The freshman common reading is selected by the Writing Subcommittee of the Committee on Curricular Policies. Dean of Freshman and Professor of English Susan Zlotnick explained, “When choosing the book, we keep in mind the books that have been selected in the previous years and try to—over the course of four or five years—select books that represent the range of subjects taught at the College.”
She added, “‘Guantánamo Diary,’ which recounts Mohamedou Ould Slahi’s extralegal rendition, imprisonment and torture in the name of national security, opens up a space for thinking about recent US policy. Our incoming freshmen have grown up in a world defined by the events of 9/11 and the conflicts, including the ‘war on terror,’ that followed. Guantánamo Diary fills in some of that recent history for our students.”
Slahi’s story is not an easy one to hear. Slahi, barely over thirty, received a call from the police to come in for questioning in his home country of Mauritania, Africa on November 30, 2001. “It was voluntary,” Siems said. He believed he would be home by the next day. Siems explained, “Instead, the Mauritanian government held him for a little over a week while the government of Jordan arranged a rendition flight to pick him up, and took him to Amman, Jordan where he was interrogated at the US request for eight months in a Jordanian intelligence prison.”
The Jordanians concluded that he wasn’t who the US thought he was, and were ready to send Slahi home. However, Siems said, “They sent him on to Guantánamo on August 5, 2002, and he has been there ever since.”
Throughout the novel, Siems left commentary and notes referring to and explaining the redactions that scatter the book. About the topics that were discussed at the lecture, Zlotnick ensured, “Larry Siems will address a variety of issues, including the challenges of editing a heavily redacted manuscript, but also the impact that the release of Slahi’s diary has had.”
The Writing Committee sponsored a public reading of selections from Guantánamo Diary in the library during the first week of classes to underscore the fact that we could not bring Slahi himself to campus because he’s still imprisoned.
Siems said, “I think what happened to him [Slahi] at Guantánamo is at the heart of ‘Guantánamo Diary,’ and it’s a pretty harrowing and disturbing story. I think for anyone who is an American citizen, a student or somebody who studies the principles by which this country was founded, you’ll find a pretty troubling story.”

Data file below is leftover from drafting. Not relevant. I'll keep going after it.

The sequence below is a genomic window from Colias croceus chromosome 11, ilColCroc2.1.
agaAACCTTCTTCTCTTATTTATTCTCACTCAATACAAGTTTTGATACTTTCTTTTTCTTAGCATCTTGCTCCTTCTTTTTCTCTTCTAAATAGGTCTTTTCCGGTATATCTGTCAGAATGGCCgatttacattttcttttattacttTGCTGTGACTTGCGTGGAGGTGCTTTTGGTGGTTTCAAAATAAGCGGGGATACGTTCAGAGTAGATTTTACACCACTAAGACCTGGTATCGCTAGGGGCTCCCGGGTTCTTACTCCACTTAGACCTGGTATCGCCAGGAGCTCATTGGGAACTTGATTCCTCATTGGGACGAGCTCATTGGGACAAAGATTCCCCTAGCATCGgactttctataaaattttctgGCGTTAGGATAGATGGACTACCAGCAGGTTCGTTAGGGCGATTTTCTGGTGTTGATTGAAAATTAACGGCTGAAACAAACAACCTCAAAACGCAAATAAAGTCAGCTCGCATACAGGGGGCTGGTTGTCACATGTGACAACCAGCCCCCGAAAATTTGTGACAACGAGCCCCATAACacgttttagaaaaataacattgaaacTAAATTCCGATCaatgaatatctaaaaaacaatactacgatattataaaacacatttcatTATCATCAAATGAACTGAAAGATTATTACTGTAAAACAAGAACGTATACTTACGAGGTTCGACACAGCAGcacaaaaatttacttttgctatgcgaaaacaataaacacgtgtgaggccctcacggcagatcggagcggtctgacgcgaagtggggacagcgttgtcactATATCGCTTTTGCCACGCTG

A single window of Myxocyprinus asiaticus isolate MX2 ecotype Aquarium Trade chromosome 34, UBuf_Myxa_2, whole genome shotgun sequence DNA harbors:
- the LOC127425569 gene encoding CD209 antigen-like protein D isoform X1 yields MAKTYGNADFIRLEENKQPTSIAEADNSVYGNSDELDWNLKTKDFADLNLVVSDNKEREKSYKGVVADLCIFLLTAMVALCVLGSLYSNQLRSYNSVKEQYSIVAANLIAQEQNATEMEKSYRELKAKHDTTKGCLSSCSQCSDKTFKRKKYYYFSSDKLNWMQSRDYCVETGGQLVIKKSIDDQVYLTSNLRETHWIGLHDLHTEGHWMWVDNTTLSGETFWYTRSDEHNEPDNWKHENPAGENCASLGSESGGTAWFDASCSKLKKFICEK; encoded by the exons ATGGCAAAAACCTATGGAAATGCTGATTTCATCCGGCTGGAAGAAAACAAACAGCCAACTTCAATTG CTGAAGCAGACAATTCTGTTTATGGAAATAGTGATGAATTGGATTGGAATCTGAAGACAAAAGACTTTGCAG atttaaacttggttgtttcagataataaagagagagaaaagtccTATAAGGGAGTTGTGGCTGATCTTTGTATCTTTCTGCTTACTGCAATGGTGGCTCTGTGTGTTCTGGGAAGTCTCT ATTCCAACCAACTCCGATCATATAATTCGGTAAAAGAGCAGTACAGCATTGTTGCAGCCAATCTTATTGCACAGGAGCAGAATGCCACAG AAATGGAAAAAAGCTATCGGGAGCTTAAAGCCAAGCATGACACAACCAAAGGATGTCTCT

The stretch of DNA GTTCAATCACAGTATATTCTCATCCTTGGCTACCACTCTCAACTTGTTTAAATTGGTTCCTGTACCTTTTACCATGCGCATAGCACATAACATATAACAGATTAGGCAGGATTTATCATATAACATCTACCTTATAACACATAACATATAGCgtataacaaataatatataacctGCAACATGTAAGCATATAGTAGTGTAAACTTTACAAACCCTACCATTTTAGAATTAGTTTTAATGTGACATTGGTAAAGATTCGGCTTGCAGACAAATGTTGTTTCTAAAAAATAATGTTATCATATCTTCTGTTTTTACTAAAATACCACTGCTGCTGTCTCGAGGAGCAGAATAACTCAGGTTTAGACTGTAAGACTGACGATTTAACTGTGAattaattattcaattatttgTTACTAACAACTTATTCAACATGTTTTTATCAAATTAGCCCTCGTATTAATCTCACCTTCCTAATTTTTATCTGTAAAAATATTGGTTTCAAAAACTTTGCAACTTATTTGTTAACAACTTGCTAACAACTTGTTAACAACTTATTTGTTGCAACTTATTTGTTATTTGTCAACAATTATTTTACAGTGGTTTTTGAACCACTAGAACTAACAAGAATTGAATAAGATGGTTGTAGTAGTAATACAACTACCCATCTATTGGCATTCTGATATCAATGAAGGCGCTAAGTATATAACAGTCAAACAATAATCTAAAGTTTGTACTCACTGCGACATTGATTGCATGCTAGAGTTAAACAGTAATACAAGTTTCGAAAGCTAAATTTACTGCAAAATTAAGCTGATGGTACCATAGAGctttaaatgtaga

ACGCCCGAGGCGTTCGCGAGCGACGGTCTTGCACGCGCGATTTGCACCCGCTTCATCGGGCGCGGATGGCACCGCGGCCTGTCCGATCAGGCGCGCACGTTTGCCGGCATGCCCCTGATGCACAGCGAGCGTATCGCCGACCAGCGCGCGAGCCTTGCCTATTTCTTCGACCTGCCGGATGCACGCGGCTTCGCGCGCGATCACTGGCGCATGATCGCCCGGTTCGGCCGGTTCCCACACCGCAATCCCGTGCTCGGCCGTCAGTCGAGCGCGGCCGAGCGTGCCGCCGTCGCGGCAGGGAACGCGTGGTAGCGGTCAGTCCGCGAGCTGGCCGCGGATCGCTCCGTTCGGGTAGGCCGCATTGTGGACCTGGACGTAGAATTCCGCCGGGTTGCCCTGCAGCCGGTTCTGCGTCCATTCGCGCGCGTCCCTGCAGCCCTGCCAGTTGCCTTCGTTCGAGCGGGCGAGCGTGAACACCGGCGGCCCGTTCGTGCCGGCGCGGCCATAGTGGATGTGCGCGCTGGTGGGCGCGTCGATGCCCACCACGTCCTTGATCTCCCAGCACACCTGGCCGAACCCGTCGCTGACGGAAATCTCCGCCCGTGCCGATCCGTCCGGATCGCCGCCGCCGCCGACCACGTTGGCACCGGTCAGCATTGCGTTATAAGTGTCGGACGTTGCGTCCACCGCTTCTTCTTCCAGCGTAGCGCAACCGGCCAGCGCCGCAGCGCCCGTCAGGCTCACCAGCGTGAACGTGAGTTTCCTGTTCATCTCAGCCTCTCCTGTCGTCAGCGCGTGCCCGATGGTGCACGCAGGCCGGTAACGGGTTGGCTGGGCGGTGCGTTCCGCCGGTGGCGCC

The lecture is open to anyone. Students, faculty and alumnae are encouraged to attend. Those who have not had the chance to read Guantánamo Diary need not fear. Zlotnick explained, “I’m sure Siems will provide enough context to make the talk valuable to all members of the Vassar community.”
Whether through the written words in his book or the spoken words in Siems’s lecture, people finally will hear Slahi’s voice. “But this book is more than a litany of complaints,” Siems said. “This is really the first piece of literature that we have that comes out of the post-9/11 interrogation program.” Siems went on to say of Slahi, “He has a great sense of beauty, he has a great sense of irony, a great sense of humor.”
In this way, Siems explained, “He is able to tell a story in which he is primarily interested in the human side of what is a very dehumanized place. We get these amazing portraits of interrogators and guards, people that are in your neighborhoods, probably, now having come back from Guantánamo having served there. People we never hear from because they don’t get to talk about their experiences, either.”
This book, Edwards said on Moodle, is a challenging, and possibly even disturbing read. In a world still recovering from the devastation of Sept. 11, shrouded in the perpetual fear of foreign conflicts and terrorism, this enlightenment is an important part of Vassar students’ knowledge of the world. Edwards said, “At the heart of a modern, liberal arts education, is willingness to confront discomfort and complexity and difficult questions.“